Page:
The investigation started on March 19, when Arminger responded to Nemours A.I. DuPont Children’s Hospital in Wilmington, Del., after physicians there alerted that they were treating a 5-month-old baby for “injuries consistent with physical abuse,” police said.

Doctors reported that the infant was “actively seizing with no medical explanation,” that a CAT scan revealed the infant was suffering from “acute and chronic” bleeding inside the head; and that a retinal scan indicated “significant (bleeding) in both eyes,” police added.

“The ruptured blood vessels in the retinal area were too numerous to count.  Medical professionals advised (that) the injuries present were inconsistent with the explanation given at the time the infant was presented to the medical staff.  Det. Arminger was advised that the mechanism of injury was physical abuse consistent with shaking, unless or until, proven otherwise,” according to court records.

That prompted Arminger to conduct separate interviews with five other people who were living in the house with the baby – the infant’s mother, the mother’s boyfriend and the mothers’s two other children, who are elementary-school aged, police reported.

The mother told Arminger that the baby and her two other children had been left in the sole care of Herd on March 14 and again on March 17, police said.  The mother also told the investigator that she noticed a change in the baby’s behavior on March 16, police added.

“The infant was refusing (its) bottle, sleeping off and on, and being abnormally fussy. Through March 16 through March 18, the infant’s condition continued to deteriorate, prompting the mother to schedule an appointment with a pediatrician,” court records show.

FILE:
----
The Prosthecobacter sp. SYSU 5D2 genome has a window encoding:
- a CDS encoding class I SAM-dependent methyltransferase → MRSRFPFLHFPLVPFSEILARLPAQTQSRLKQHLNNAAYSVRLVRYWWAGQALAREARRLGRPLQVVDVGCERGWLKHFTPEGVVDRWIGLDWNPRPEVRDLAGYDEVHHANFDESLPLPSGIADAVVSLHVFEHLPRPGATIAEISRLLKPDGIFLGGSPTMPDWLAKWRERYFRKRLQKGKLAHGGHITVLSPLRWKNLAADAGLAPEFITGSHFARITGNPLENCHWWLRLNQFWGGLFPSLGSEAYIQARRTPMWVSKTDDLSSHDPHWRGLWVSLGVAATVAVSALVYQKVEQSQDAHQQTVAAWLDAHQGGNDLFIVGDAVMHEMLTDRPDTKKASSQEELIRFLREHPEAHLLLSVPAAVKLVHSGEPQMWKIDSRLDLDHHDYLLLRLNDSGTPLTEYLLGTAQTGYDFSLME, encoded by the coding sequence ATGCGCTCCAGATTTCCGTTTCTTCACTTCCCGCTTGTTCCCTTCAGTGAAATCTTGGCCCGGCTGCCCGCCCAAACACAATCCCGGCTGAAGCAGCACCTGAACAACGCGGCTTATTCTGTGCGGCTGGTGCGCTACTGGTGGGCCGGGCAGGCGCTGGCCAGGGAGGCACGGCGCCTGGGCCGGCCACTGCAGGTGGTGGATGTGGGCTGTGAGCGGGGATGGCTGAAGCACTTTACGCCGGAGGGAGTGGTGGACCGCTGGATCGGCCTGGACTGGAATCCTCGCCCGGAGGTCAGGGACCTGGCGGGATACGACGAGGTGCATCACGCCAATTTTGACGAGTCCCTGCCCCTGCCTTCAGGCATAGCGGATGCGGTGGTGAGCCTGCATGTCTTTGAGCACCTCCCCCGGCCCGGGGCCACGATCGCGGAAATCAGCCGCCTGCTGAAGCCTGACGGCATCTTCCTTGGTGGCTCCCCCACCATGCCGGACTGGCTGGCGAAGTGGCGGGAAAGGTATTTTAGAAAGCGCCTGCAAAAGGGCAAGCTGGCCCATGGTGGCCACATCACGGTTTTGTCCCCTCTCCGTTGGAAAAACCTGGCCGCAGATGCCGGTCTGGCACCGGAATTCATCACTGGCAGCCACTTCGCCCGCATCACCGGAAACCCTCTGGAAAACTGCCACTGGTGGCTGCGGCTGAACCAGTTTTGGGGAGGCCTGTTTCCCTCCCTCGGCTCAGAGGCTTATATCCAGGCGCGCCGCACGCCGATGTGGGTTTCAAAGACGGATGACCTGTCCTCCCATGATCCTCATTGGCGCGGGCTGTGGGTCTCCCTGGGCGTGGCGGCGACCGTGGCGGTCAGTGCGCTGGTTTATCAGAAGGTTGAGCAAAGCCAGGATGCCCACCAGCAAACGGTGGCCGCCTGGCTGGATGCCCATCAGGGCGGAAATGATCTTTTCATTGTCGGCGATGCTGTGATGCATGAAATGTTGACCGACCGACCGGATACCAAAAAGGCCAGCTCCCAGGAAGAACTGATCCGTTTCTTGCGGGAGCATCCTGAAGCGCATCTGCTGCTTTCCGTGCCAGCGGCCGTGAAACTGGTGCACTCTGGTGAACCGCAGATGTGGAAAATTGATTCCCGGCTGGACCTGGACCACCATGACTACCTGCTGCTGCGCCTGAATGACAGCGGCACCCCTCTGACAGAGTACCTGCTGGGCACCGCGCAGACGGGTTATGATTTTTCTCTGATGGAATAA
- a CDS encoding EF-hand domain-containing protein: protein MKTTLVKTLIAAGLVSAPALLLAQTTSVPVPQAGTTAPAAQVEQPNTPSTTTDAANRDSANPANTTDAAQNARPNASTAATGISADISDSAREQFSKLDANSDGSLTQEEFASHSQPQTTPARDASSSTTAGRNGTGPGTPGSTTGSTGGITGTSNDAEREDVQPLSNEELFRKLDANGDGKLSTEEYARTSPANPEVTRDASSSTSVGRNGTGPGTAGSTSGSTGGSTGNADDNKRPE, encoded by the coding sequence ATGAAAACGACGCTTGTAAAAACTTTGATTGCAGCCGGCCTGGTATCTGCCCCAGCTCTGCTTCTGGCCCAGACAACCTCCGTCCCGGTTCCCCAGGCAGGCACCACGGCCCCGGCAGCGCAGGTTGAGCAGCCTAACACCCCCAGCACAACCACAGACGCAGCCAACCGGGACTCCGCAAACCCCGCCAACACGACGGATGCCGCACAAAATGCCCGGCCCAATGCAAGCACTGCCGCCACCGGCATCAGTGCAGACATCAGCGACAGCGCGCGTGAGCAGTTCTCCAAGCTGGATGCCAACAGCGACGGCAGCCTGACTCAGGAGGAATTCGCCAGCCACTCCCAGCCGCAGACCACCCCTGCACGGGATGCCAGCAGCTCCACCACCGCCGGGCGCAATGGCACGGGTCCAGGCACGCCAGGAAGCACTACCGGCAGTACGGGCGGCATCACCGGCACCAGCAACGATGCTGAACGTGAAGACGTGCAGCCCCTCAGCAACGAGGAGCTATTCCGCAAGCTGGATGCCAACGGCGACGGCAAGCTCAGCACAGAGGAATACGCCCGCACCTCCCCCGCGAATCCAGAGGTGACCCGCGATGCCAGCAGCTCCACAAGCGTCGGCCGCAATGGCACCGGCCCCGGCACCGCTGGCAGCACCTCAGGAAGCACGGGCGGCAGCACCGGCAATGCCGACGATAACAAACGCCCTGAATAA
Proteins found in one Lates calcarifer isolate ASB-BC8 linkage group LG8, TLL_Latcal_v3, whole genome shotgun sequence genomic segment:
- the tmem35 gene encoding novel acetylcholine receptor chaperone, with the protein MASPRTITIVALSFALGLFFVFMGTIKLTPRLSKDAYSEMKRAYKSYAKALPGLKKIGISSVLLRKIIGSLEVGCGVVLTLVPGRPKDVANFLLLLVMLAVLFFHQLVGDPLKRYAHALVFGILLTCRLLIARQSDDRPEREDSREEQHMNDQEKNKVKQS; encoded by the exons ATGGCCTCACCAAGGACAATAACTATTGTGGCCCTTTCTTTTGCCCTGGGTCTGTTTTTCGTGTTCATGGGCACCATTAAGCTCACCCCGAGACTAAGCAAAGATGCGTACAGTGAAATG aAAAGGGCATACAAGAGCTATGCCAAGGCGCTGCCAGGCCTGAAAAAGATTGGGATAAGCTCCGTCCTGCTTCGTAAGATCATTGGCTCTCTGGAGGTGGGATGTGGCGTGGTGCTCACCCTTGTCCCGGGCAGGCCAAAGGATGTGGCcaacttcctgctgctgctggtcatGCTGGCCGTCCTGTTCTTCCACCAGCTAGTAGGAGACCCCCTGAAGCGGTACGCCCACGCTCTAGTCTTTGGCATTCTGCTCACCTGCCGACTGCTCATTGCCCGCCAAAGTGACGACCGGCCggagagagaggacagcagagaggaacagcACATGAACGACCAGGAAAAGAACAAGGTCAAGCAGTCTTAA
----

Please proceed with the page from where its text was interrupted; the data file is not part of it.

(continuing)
On the morning of March 19, however, the baby started seizing and, after consulting the pediatrician on the phone, the mother called 911 — resulting in an ambulance crew driving the infant to A.I. DuPont Children’s Hospital, police reported.

The mother’s boyfriend, during his separate interview, gave a similar account of when Herd was alone with the baby and the other two children in the house, police said.  He, too, also told Arminger that the baby had been moody and had a diminished appetite, police added.

In addition, according to court records, the mother’s boyfriend reported that he noticed a small bruise on the baby’s face on the night of March 17 and that he was unsure of the cause.

The mother’s boyfriend also noted Herd had told him that, on March 14, one of the elementary-aged children had tripped over the baby while the infant was on the floor — an incident that occurred while all three children were in Herd’s sole care, court records show.

During their separate interviews, the elementary-aged children gave similar accounts of Herd’s alleged reaction after the tripping incident took place, police said.

The older of the two children described Herd as “mad” at the sibling who had tripped over the baby, police added.

That older child told Arminger that Herd then picked up the infant and “shook her up and down saying, ‘It’s okay, it’s okay, it’s okay’,” court records allege.

The younger of the two elementary-aged children told the investigator that Herd picked up the baby and “moved (the infant) up and down” while saying, “It’s okay, it’s okay.”

During his interview, Herd told investigators that the tripping incident occurred on March 17, not March 14, and that the baby was not injured and was “doing fine” and “taking bottles normally,” police reported.

When asked about the events of the March 13-15 weekend, according to court records, investigators noticed a “significant behavior change” in Herd.  Investigators observed Herd “look away and appear withdrawn while giving answers to specific questions,” police reported.

Herd denied watching the baby and the two older children over the March 13-15 weekend, until detectives shared details given during other interviews, police said. At that point, police added, Herd “admitted to watching the children, but only for 30 minutes.”